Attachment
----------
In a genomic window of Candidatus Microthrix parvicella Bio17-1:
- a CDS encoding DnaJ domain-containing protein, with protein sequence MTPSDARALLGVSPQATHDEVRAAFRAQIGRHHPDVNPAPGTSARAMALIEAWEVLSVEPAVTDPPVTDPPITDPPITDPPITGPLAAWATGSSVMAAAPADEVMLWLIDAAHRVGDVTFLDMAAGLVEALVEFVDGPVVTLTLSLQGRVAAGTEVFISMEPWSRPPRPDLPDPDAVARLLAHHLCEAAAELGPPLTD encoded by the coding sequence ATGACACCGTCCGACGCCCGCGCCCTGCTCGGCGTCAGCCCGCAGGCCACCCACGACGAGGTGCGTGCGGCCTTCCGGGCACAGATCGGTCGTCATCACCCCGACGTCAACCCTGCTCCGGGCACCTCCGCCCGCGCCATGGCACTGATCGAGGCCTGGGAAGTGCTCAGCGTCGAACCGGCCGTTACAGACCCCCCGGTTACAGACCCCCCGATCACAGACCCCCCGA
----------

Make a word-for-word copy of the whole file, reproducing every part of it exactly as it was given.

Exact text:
In a genomic window of Candidatus Microthrix parvicella Bio17-1:
- a CDS encoding DnaJ domain-containing protein, with protein sequence MTPSDARALLGVSPQATHDEVRAAFRAQIGRHHPDVNPAPGTSARAMALIEAWEVLSVEPAVTDPPVTDPPITDPPITDPPITGPLAAWATGSSVMAAAPADEVMLWLIDAAHRVGDVTFLDMAAGLVEALVEFVDGPVVTLTLSLQGRVAAGTEVFISMEPWSRPPRPDLPDPDAVARLLAHHLCEAAAELGPPLTD encoded by the coding sequence ATGACACCGTCCGACGCCCGCGCCCTGCTCGGCGTCAGCCCGCAGGCCACCCACGACGAGGTGCGTGCGGCCTTCCGGGCACAGATCGGTCGTCATCACCCCGACGTCAACCCTGCTCCGGGCACCTCCGCCCGCGCCATGGCACTGATCGAGGCCTGGGAAGTGCTCAGCGTCGAACCGGCCGTTACAGACCCCCCGGTTACAGACCCCCCGATCACAGACCCCCCGA